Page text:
ANDY PETTITTE: I mean, I would say yes and then you could say no to a certain degree. It depends how guys handle themselves out there, which is an unknown. It's all about being able to control yourself in the heat of the moment when ‑‑ in big situations and stuff like that. I'm not real sure. All I can really control and know how I'm going to be out there as far as handling those situations, I don't know how anybody else is. You hope that they don't handle them very well and that might give us some advantage.
But bottom line is as a pitcher, I've got to make good pitches. These guys have a lot of power up and down their lineup. If you don't make quality pitches, they're going to hurt you, and it's not going to be a good game.
You know, again, experienced, not experienced, these guys know us, we know them well. Some of these guys I haven't faced yet, either, so for me, you can get all the scout reports, I can watch how we've pitched them all year, but also for me it'll be a little weird because I haven't faced some of their hitters. So that'll be something that I'll need to be on top of my game on.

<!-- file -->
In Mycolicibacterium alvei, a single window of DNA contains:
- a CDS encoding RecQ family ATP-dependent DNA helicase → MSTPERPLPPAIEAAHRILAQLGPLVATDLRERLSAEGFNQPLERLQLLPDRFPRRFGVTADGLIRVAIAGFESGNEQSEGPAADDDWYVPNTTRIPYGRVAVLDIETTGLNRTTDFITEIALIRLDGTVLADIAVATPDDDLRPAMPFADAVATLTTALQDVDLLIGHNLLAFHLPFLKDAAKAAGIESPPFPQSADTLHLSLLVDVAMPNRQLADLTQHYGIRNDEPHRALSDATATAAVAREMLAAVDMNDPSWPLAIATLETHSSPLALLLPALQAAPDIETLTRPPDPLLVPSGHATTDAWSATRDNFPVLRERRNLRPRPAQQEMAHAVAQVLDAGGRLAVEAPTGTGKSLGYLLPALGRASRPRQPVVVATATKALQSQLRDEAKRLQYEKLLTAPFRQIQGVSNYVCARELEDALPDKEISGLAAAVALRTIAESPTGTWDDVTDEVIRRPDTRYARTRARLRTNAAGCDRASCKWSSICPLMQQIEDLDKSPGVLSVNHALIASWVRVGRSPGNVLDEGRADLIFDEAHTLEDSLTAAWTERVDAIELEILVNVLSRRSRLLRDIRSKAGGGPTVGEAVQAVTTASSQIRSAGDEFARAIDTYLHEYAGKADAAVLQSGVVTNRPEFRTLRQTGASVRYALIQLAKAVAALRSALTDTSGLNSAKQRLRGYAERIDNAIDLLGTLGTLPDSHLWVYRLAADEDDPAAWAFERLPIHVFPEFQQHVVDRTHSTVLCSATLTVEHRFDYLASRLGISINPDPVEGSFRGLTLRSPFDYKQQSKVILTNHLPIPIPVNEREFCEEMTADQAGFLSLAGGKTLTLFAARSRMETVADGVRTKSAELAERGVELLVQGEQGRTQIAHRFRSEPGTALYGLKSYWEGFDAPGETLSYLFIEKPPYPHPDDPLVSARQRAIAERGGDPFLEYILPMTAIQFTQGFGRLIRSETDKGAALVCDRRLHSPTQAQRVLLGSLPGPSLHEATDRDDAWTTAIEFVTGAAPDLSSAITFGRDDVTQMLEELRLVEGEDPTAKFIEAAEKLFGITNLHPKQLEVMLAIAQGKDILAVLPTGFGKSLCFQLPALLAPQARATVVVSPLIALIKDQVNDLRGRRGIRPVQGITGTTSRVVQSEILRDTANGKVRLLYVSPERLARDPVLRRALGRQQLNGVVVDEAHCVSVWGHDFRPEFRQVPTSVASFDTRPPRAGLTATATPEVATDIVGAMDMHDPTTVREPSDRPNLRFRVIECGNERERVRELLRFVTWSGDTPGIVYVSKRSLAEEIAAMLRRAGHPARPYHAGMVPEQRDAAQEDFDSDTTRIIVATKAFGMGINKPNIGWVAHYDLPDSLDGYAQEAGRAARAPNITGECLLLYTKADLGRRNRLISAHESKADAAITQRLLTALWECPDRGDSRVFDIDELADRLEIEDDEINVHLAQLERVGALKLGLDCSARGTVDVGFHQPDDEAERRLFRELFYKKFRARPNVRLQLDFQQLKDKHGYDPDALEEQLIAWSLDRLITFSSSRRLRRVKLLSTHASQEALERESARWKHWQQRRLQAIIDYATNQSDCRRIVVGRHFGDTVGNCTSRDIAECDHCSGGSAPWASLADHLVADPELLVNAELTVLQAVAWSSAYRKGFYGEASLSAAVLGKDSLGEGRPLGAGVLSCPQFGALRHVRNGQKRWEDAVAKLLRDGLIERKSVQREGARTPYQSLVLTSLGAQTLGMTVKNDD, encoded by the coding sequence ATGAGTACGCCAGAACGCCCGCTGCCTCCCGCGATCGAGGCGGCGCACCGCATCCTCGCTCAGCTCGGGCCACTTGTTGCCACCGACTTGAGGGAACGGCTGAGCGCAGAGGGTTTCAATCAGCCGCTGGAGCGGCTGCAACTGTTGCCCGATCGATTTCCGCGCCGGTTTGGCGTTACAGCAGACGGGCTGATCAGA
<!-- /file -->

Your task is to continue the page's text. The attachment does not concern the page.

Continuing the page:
Q. It's a lineup that's evolved over the year, and you've seen some of them, you've gotten the scouting reports about them. What impresses you the most about the Orioles' lineup when you head out there knowing you're going to go up against them?
ANDY PETTITTE: Well, just like any other game, you start talking about the top of their lineup, when you go into these games, trying to figure out how to keep those guys off the bases. Nate has done a great job of stepping in when Nick got hurt. Immediately you go right to Adam Jones, because he has just evolved into such a great player.